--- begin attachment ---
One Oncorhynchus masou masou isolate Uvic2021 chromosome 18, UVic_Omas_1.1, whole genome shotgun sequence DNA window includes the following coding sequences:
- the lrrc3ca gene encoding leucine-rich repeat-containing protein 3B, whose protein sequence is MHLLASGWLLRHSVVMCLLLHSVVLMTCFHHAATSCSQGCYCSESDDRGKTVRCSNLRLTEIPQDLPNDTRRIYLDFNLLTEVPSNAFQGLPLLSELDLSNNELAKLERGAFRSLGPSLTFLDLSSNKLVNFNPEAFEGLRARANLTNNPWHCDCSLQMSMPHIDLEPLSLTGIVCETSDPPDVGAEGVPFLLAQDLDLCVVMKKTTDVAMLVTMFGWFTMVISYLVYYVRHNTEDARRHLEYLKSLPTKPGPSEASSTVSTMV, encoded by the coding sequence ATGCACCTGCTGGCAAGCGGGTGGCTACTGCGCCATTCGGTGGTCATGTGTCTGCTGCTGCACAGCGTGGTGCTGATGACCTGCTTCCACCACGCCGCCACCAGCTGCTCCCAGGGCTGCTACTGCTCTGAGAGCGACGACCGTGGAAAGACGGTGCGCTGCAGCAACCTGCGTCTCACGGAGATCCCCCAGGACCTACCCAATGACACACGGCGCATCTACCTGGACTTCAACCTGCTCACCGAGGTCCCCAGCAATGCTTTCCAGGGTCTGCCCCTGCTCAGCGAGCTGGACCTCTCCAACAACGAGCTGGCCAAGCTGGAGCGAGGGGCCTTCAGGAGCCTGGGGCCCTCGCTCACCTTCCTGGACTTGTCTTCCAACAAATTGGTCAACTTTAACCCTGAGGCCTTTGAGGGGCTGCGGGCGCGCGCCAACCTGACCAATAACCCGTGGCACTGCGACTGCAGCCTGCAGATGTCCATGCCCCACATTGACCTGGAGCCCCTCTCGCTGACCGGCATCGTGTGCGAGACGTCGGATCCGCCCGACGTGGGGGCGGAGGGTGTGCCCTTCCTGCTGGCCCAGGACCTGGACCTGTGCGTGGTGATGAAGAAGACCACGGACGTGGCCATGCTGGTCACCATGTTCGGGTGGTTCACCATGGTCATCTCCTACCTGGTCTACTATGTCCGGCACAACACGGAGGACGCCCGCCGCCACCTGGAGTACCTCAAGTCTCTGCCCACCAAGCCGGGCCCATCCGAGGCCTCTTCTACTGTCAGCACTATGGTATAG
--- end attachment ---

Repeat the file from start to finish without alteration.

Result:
One Oncorhynchus masou masou isolate Uvic2021 chromosome 18, UVic_Omas_1.1, whole genome shotgun sequence DNA window includes the following coding sequences:
- the lrrc3ca gene encoding leucine-rich repeat-containing protein 3B, whose protein sequence is MHLLASGWLLRHSVVMCLLLHSVVLMTCFHHAATSCSQGCYCSESDDRGKTVRCSNLRLTEIPQDLPNDTRRIYLDFNLLTEVPSNAFQGLPLLSELDLSNNELAKLERGAFRSLGPSLTFLDLSSNKLVNFNPEAFEGLRARANLTNNPWHCDCSLQMSMPHIDLEPLSLTGIVCETSDPPDVGAEGVPFLLAQDLDLCVVMKKTTDVAMLVTMFGWFTMVISYLVYYVRHNTEDARRHLEYLKSLPTKPGPSEASSTVSTMV, encoded by the coding sequence ATGCACCTGCTGGCAAGCGGGTGGCTACTGCGCCATTCGGTGGTCATGTGTCTGCTGCTGCACAGCGTGGTGCTGATGACCTGCTTCCACCACGCCGCCACCAGCTGCTCCCAGGGCTGCTACTGCTCTGAGAGCGACGACCGTGGAAAGACGGTGCGCTGCAGCAACCTGCGTCTCACGGAGATCCCCCAGGACCTACCCAATGACACACGGCGCATCTACCTGGACTTCAACCTGCTCACCGAGGTCCCCAGCAATGCTTTCCAGGGTCTGCCCCTGCTCAGCGAGCTGGACCTCTCCAACAACGAGCTGGCCAAGCTGGAGCGAGGGGCCTTCAGGAGCCTGGGGCCCTCGCTCACCTTCCTGGACTTGTCTTCCAACAAATTGGTCAACTTTAACCCTGAGGCCTTTGAGGGGCTGCGGGCGCGCGCCAACCTGACCAATAACCCGTGGCACTGCGACTGCAGCCTGCAGATGTCCATGCCCCACATTGACCTGGAGCCCCTCTCGCTGACCGGCATCGTGTGCGAGACGTCGGATCCGCCCGACGTGGGGGCGGAGGGTGTGCCCTTCCTGCTGGCCCAGGACCTGGACCTGTGCGTGGTGATGAAGAAGACCACGGACGTGGCCATGCTGGTCACCATGTTCGGGTGGTTCACCATGGTCATCTCCTACCTGGTCTACTATGTCCGGCACAACACGGAGGACGCCCGCCGCCACCTGGAGTACCTCAAGTCTCTGCCCACCAAGCCGGGCCCATCCGAGGCCTCTTCTACTGTCAGCACTATGGTATAG